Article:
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Table of Contents

Introduction
Why You Need This Book
How to Use This Book
How This Book Is Organized
Part I: Determining Where You Want to Go
Part II: Sizing Up Your Marketplace
Part III: Weighing Your Company's Prospects
Part IV: Looking to the Future
Part V: A Planner's Toolkit
Part VI: The Part of Tens
Icons Used in This Book
Where to Go From Here
Part I: Determining Where You Want to Go
Chapter 1: Starting Your Business Plan
Getting the Most Out of Your Plan
Looking forward
Looking back
Looking around
Naming Your Planners
Putting Your Plan on Paper
Executive summary
Company overview
Business environment
Company description
Company strategy
Financial review
Action plan
Chapter 2: Charting the Proper Course
Creating Your Company's Mission Statement
Getting started
Capturing your business (in 50 words or less)
Introducing Goals and Objectives
Why bother?
Goals versus objectives
Efficiency versus effectiveness
Management by objectives
Setting Your Own Goals and Objectives
Guidelines for setting goals
Guidelines for setting objectives
Getting it right
Avoiding the pitfalls
Timing is everything
Chapter 3: Setting Off in the Right Direction
Why Values Matter
Tough choices
Lost and unprepared
The value of having values
Identifying Your Company's Values
Investors
The rest of the crew
Existing beliefs and principles
Putting Together the Values Statement
The quick way to develop a values statement
The long way to develop a values statement
Creating Your Company's Vision Statement
Part II: Sizing Up Your Marketplace
Chapter 4: Checking Out the Business Environment
Defining the Business That You're In
Analyzing Your Industry
Structure
The arrangement of rivals
New technologies
Can anybody play?
Cashing out
Markets
Just how big is big?
Growing or shrinking?
Choices
Something altogether different
Relationships
Supply and demand
Keeping customers happy
Delivering the sale
Finance
The cost side
The profit motive
Data
Recognizing Critical Success Factors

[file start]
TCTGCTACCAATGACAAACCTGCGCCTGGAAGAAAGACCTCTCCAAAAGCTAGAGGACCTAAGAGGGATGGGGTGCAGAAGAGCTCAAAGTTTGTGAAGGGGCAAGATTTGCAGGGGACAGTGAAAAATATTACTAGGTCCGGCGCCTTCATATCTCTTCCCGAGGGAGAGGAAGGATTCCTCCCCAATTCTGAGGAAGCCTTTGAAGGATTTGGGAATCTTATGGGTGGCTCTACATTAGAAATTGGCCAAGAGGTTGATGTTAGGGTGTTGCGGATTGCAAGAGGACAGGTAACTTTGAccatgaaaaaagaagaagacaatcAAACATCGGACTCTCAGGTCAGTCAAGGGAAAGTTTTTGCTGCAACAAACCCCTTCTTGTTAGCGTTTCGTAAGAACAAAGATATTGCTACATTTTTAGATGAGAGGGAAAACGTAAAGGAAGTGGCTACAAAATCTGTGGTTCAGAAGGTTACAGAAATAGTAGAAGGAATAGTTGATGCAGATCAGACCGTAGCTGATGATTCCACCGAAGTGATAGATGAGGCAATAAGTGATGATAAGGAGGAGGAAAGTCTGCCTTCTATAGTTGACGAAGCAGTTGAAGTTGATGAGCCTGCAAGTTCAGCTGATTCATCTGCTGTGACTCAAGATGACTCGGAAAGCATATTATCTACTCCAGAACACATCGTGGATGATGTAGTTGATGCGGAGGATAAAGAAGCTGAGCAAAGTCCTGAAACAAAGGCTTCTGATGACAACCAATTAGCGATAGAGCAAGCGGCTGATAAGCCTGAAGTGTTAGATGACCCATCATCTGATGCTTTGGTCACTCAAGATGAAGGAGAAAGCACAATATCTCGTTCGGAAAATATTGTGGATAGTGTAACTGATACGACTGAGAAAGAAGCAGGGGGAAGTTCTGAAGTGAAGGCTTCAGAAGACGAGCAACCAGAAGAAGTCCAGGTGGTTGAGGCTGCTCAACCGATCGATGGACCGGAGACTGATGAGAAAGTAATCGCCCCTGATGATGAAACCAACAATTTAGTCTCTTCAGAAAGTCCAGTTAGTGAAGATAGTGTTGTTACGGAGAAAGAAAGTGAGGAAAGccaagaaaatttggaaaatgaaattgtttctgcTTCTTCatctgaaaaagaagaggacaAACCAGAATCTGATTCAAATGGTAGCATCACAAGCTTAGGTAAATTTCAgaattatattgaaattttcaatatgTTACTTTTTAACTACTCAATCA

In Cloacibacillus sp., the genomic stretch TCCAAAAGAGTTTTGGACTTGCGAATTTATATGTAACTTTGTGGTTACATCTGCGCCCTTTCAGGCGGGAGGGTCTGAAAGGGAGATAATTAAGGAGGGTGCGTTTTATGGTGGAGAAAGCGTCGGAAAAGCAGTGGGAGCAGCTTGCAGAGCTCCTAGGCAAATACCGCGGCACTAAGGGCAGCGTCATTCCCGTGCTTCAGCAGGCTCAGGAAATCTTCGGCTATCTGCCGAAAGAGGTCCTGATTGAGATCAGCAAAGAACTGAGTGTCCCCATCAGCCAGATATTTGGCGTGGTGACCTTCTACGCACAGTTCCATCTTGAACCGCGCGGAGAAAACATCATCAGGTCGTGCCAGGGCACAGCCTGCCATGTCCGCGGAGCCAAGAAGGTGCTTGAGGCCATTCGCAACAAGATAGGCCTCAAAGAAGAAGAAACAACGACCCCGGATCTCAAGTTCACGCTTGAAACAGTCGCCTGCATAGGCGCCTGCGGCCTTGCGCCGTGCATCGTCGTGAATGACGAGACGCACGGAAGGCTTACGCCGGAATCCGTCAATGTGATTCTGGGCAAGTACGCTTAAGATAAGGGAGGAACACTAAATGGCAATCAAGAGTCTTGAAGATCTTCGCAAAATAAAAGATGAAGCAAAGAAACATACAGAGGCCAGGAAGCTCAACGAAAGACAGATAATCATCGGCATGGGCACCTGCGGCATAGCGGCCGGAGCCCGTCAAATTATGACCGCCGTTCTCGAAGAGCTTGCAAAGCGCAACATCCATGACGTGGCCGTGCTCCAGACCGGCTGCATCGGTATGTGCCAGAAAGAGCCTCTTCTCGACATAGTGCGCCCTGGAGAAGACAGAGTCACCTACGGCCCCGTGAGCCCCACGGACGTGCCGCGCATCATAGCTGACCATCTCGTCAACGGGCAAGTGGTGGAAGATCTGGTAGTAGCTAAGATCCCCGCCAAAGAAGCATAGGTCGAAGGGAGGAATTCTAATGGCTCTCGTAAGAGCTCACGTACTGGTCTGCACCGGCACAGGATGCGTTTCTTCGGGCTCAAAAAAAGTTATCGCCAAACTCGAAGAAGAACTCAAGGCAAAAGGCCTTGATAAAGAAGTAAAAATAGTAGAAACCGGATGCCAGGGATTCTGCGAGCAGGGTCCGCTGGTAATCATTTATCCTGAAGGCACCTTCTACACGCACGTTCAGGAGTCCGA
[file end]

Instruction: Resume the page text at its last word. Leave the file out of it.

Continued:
Technology
Manufacturing
Human resources
Organization
Services
Location
Marketing
Distribution
Government regulation
Preparing for Opportunities and Threats
It's a beautiful morning
Dark clouds on the horizon
Chapter 5: Taking a Closer Look at Customers
Checking Out Who Your Customers Are
The good customer
The bad customer
The other guy's customer
Discovering Why Your Customers Buy
Understanding needs
Determining motives
Finding Out How Your Customers Make Choices
Perceptions are reality
The five steps to adoption
Remembering the Big Picture
Dealing with Business Customers
Secondhand demand
Decision-making as a formal affair
Forces to be reckoned with
Chapter 6: Dividing Customers into Groups
Defining Market Segments
Ways to Make Market Segments
Who is buying?
Where do they live?
What are they like?
What do they do?
How do they act?
What do they buy?
What can it do?
How is it sold?
What does it cost?
Where is it found?
Why do they buy?
What do they get?
How do they decide?
Finding Useful Market Segments
Is the segment the right size?
Can customers be identified?
Can the market be reached?
Figuring Out How Market Segments Behave
Chapter 7: Scoping Out Your Competition
Understanding the Value of Competitors
Identifying Your Real Competitors
Competition based on customer choice
Competition based on product use
Competition based on strategy
Competition in the future
Tracking Your Competitors' Actions
Determining their capabilities
Assessing their strategies
Predicting Your Competitors' Moves
Figuring out their goals
Uncovering their assumptions
Competing to Win
Organizing facts and figures
Choosing your battles